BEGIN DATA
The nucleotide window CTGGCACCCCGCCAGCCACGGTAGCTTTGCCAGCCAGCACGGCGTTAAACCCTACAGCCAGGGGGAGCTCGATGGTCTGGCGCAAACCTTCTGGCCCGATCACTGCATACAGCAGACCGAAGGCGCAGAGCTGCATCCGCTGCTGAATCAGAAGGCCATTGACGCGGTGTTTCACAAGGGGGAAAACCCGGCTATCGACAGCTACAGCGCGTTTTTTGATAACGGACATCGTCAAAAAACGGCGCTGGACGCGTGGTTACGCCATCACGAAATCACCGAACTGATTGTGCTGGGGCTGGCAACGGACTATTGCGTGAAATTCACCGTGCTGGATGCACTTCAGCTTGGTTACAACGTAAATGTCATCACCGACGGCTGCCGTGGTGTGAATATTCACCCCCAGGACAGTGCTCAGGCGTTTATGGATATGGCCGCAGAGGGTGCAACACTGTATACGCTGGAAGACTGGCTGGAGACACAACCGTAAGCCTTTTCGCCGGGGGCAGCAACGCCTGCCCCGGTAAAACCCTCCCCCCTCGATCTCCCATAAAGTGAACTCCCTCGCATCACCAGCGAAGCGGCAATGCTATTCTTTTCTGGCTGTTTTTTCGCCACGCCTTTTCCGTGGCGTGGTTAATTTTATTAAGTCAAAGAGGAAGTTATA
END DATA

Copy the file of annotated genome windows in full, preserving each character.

The nucleotide window CTGGCACCCCGCCAGCCACGGTAGCTTTGCCAGCCAGCACGGCGTTAAACCCTACAGCCAGGGGGAGCTCGATGGTCTGGCGCAAACCTTCTGGCCCGATCACTGCATACAGCAGACCGAAGGCGCAGAGCTGCATCCGCTGCTGAATCAGAAGGCCATTGACGCGGTGTTTCACAAGGGGGAAAACCCGGCTATCGACAGCTACAGCGCGTTTTTTGATAACGGACATCGTCAAAAAACGGCGCTGGACGCGTGGTTACGCCATCACGAAATCACCGAACTGATTGTGCTGGGGCTGGCAACGGACTATTGCGTGAAATTCACCGTGCTGGATGCACTTCAGCTTGGTTACAACGTAAATGTCATCACCGACGGCTGCCGTGGTGTGAATATTCACCCCCAGGACAGTGCTCAGGCGTTTATGGATATGGCCGCAGAGGGTGCAACACTGTATACGCTGGAAGACTGGCTGGAGACACAACCGTAAGCCTTTTCGCCGGGGGCAGCAACGCCTGCCCCGGTAAAACCCTCCCCCCTCGATCTCCCATAAAGTGAACTCCCTCGCATCACCAGCGAAGCGGCAATGCTATTCTTTTCTGGCTGTTTTTTCGCCACGCCTTTTCCGTGGCGTGGTTAATTTTATTAAGTCAAAGAGGAAGTTATA